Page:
From: (William Trischuk)
Date: Thu, 10 Jun 2004 11:57:34 -0400 (EDT)

UEC Minutes -- May 22, 2004

Present: Bloom, Bose (GSA), Garcia, Hagopian, Rolli, Tanaka, Tschirhart,
Trischuk, White, Zimmerman. Apologies: Gottschalk, Groer.

Report on April HEPAP meeting (Sharon Hagopian)

Sharon reported on the talks that were given at the HEPAP
meeting. Robin Staffin (DOE) spoke about the discussions that were
underway among the different funding agencies to establish some
consensus on how they could fund the construction of a linear
collider. NSF representatives discussed their HEP budget
crunch. Barry Barish reported on the result of the DOE/HEP
Visitors Committee highlighting manpower shortage in their office
precluding them from doing extensive strategic planning and

The LHC status was reviewed by Abe Seiden. As machine turn-on
approaches there is the risk that funding cuts will jeopardise
physics readiness of Americans at the LHC. The re-direction of
effort from the Tevatron collider programme to the LHC is being
discussed widely. The LHC experiments are pushing for a bump in
support for students and postdocs because the Tevatron experiments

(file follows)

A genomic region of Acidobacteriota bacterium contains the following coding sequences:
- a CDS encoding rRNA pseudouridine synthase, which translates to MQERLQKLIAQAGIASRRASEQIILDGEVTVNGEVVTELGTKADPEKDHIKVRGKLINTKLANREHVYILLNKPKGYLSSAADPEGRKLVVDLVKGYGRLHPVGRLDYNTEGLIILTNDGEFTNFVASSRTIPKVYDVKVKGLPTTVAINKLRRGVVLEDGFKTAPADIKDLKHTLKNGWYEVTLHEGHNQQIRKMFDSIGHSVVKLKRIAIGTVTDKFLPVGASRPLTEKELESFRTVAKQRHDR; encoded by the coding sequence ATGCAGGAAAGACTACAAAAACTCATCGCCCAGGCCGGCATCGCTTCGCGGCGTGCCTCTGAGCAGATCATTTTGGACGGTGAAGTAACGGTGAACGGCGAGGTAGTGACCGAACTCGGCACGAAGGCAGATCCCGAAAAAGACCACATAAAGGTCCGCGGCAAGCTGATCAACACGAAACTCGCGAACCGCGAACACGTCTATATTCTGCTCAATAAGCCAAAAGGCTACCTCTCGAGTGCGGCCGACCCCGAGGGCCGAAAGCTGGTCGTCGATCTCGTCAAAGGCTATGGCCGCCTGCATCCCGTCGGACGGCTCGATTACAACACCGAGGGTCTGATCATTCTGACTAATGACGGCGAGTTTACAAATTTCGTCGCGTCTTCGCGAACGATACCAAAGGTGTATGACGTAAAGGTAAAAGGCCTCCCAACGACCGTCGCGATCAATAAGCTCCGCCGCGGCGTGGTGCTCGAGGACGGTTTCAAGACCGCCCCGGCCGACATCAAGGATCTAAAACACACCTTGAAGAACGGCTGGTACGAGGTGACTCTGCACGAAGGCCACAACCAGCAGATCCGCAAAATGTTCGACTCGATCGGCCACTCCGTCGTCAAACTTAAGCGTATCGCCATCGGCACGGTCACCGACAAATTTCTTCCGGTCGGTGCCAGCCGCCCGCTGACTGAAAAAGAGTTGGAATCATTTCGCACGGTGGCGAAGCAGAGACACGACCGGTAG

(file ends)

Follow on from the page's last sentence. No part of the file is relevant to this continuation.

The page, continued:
naturally will have their most interesting data when the LHC
experiments are most in need of manpower for commissioning and
early operation.

Also discussed presentations from the Cosmos committee. HEPAP
members had some objections to the Cosmos committee report -- that
it didn't include enough astrophysics. There was also some
concerns expressed about the tabular summary of the nine most
important questions in particle physics and how major facilities
are addressing these nine questions.

There are four HEPAP meetings each year. Should try to have a
representative from the UEC (chair or designate) to follow these
discussions. At the very least should get a report from each
meeting as some members of the FNAL community will always be

Status of the Laboratory (Mike Witherell)